Saturday, March 30, 2013

FOR SALE: Eccles Historic District Turn of the Century Home

I just listed this excellently located home in the Eccles Historic District.  The home has 4 bedrooms, 2 bathrooms, and a 1 car garage.  The home has a two story configuration with bathrooms on each level.  There is also a large cellar for storage.  With 2,088 SQFT, there is a lot of room to work with.

The home has original hardwood floors, high ceilings, original wood casing and doors, and a lot of charm.

If you are interested in viewing this property, CONTACT ME, to set an appointment.

Ogden Rising: Redevelopment Engulfs Downtown Ogden

Ogden's resurgence continues.  It seems with the warmer weather that constructions crews are in full swing with new exciting projects going on in downtown Ogden.  As I was driving around town today, I couldn't help but notice.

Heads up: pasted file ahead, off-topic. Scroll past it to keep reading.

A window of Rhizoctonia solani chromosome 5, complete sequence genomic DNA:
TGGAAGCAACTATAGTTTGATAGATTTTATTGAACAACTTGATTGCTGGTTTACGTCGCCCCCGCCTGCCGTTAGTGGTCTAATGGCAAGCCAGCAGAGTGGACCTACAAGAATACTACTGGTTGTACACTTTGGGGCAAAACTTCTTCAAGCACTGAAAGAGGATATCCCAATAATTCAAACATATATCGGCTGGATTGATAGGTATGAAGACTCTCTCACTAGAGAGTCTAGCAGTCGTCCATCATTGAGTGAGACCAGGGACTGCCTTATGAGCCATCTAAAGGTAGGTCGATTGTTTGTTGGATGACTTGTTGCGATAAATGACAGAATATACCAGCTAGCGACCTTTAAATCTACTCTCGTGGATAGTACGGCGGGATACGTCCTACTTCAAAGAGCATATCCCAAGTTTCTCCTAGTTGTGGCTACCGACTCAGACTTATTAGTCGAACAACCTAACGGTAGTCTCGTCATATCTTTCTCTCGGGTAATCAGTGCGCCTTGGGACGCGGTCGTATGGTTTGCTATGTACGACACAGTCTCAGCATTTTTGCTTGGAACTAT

My first stop was at the site of the new Ogden Preparatory Academy.  This new edifice is being build adjacent to the site of the existing elementary school.  Once the structure is complete, the old school will be torn down to make room for a schoolyard.

Along the River Project the new townhomes are coming along nicely.  Many have been sold and a third lot is being prepared for construction.  These townhomes are located next to the Ogden River Parkway.

There is also construction going on at the old Weber College site at 25th and Jefferson Ave.

This project will be a mixed use building that incorporates the old Weber College Gymnasium as part of the floorplan.  The new building will hold some commercial space and also some residential.

It will be an exciting addition to the neighborhood.  This site has sat dormant as an old parking lot for decades.